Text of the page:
Treatment with vitamin D has the potential to unmask primary hyperparathyroidism. Serum calcium levels should be monitored in susceptible patients. If calcium levels are raised then the potential for vitamin D treatment to have unmasked primary hyperparathyroidism should be considered.

During long-term treatment, serum calcium levels and renal function (through measurements of serum creatinine) should be monitored. Monitoring is especially important in elderly patients on concomitant treatment with cardiac glycosides or diuretics (see section 4.5) and in patients with an increased tendency to calculus formation. In the case of hypercalciuria (exceeding 300 mg (7.5 mmol)/24 hours) or signs of impaired renal function the dose should be reduced or the treatment discontinued.

The total dose of vitamin D should be considered and adjusted accordingly when prescribing Stexerol-D3 with other medicinal products containing vitamin D.

The calcium status and dietary intake of individual patients should also be considered at the same time as starting vitamin D3 replacement or treatment.

Monitoring may be necessary in patients with increased sensitivity to vitamin D therapy.

Patients with rare hereditary problems of fructose intolerance, glucose-galactose malabsorption or sucrase-isomaltase insufficiency should not take this medicine.

This medicine contains less than 1 mmol sodium (23 mg) per 1,000 IU tablet, or 25,000 IU tablet, that is to say essentially 'sodium-free'.

4.5 Interaction with other medicinal products and other forms of interaction

Concomitant use of phenytoin or barbiturates may reduce the effect of vitamin D due to increase in the rate of its metabolism.

Simultaneous treatment with ion exchange resins such as cholestyramine or laxatives such as paraffin oil may reduce the gastrointestinal absorption of vitamin D.

Concomitant use of glucocorticoids can decrease the effect of vitamin D.

Increased levels of vitamin D can induce hypercalcaemia, which may increase the risk of digitalis toxicity and serious arrhythmias due to the additive inotropic effects. The electrocardiogram (ECG) and serum calcium levels of patients should be closely monitored.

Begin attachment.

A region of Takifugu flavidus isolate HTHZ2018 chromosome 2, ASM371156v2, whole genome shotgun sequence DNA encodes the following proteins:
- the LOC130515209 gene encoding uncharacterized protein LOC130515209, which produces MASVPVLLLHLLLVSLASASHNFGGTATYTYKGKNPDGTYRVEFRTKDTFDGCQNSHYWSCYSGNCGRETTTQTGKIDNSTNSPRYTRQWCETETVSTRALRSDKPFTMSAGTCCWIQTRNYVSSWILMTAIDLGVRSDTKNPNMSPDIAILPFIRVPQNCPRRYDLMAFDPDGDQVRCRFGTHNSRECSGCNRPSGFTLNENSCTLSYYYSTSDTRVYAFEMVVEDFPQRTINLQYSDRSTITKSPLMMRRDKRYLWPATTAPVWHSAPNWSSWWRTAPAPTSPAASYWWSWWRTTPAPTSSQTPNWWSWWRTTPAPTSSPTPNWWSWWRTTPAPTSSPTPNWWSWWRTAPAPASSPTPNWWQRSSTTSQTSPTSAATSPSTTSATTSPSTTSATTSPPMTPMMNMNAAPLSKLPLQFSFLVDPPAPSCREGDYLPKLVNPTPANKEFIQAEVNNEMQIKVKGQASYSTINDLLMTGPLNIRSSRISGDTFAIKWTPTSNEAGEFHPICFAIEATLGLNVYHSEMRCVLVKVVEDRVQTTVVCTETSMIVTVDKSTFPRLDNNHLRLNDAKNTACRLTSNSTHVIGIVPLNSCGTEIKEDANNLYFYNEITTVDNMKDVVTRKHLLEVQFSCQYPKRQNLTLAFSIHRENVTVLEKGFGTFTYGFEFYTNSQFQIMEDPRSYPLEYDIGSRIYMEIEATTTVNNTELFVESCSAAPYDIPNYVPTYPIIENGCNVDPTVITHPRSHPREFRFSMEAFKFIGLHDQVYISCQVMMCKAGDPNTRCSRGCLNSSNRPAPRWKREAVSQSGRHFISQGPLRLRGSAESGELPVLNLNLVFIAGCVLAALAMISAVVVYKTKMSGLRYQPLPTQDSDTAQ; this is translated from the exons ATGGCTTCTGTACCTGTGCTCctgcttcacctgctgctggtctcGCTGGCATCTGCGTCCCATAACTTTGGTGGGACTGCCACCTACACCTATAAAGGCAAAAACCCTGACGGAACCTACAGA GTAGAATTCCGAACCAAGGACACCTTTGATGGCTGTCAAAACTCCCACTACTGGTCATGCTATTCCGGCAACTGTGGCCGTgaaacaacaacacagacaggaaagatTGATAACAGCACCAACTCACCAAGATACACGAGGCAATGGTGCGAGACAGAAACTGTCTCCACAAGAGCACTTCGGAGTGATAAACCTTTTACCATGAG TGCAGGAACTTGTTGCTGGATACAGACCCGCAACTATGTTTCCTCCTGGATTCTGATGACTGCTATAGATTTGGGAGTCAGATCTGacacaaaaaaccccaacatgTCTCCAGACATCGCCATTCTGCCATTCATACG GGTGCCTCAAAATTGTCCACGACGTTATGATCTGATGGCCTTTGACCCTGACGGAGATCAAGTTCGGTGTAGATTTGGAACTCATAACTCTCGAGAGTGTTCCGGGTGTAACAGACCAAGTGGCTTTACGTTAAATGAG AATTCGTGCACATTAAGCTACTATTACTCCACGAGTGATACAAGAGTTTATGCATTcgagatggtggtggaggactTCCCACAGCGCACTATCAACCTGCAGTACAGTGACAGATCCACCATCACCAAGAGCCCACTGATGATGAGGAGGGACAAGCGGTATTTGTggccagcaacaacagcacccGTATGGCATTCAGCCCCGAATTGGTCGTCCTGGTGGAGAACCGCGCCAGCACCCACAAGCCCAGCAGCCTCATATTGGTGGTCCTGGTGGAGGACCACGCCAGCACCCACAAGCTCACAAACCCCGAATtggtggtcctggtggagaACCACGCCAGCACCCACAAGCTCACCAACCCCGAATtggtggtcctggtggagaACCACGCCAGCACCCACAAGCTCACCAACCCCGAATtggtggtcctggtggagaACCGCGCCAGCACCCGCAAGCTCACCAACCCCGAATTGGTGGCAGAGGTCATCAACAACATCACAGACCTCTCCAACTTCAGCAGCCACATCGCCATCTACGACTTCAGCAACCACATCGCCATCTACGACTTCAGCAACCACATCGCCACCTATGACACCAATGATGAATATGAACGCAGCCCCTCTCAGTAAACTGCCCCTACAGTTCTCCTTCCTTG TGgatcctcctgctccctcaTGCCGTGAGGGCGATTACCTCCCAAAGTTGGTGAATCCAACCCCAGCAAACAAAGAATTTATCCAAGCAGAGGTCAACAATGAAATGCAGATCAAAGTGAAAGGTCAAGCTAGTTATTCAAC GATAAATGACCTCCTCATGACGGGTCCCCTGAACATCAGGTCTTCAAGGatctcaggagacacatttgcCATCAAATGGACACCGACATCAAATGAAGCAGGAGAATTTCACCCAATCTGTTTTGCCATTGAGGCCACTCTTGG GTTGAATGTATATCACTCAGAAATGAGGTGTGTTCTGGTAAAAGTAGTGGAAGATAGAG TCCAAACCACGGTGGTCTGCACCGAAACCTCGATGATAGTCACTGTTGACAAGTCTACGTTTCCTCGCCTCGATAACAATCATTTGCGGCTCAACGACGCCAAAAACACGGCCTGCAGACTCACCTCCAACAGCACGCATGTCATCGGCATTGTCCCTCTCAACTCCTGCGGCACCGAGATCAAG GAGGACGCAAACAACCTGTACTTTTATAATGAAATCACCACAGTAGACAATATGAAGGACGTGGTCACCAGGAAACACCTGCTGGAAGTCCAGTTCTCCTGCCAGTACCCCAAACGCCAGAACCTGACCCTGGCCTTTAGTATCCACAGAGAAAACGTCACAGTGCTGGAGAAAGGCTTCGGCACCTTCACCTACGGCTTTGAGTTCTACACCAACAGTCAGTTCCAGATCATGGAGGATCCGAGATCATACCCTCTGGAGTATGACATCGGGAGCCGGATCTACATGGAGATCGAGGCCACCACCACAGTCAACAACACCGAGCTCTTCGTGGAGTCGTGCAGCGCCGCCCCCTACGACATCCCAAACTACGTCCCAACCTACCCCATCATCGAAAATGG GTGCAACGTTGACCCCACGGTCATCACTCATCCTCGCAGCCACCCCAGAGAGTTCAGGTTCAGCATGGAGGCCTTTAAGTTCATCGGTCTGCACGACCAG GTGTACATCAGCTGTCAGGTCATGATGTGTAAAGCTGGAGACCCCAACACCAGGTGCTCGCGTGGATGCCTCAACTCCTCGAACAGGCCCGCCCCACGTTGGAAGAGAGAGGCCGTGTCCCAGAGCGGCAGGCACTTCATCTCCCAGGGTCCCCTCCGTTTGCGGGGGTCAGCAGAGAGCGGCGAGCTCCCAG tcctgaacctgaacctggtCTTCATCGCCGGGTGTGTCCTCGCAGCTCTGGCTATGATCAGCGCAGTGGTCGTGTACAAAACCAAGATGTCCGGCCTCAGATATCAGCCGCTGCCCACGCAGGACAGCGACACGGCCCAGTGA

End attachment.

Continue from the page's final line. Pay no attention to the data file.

Thiazide diuretics reduce the urinary excretion of calcium. Due to the increased risk of hypercalcaemia, serum calcium should be regularly monitored during concomitant use of thiazide diuretics.

4.6 Fertility, pregnancy and lactation


There are no or limited amount of data from the use of colecalciferol in pregnant women. Studies in animals have shown reproductive toxicity (see section 5.3). The recommended daily intake for pregnant women is up to 600 IU. However, in women who are considered to be vitamin D deficient, a higher dose may be required. During pregnancy women should follow the advice of their medical practitioner as their requirements may vary depending on the severity of their deficiency and their response to treatment. There are no indications that vitamin D at therapeutic doses is teratogenic in humans.


Vitamin D and its metabolites are excreted in breast milk. Overdose in infants induced by nursing mothers has not been observed; however, when prescribing additional vitamin D to a breast-fed child the practitioner should consider the dose of any additional vitamin D given to the mother.


There are no data on the effect of Stexerol-D3 on fertility. However, normal endogenous levels of vitamin D are not expected to have any adverse effects on fertility.

4.7 Effects on ability to drive and use machines

Stexerol-D3 has no influence on the ability to drive and use machines.

4.8 Undesirable effects

Adverse reactions frequencies are defined as: uncommon (≥1/1,000, <1/100), rare (≥1/10,000, <1/1,000) or not known (cannot be estimated from the available data)

System Organ Class


Adverse Reaction

Immune system disorders

Not known

Hypersensitivity reactions

Gastrointestinal disorders

Not known

Nausea, vomiting

Metabolism and nutrition disorders


Hypercalcaemia, hypercalciuria

Skin and subcutaneous disorders


Pruritus, rash, urticaria

Reporting of suspected adverse reactions

Reporting suspected adverse reactions after authorisation of the medicinal product is important. It allows continued monitoring of the benefit/risk balance of the medicinal product. Healthcare professionals are asked to report any suspected adverse reactions via the Yellow Card Scheme.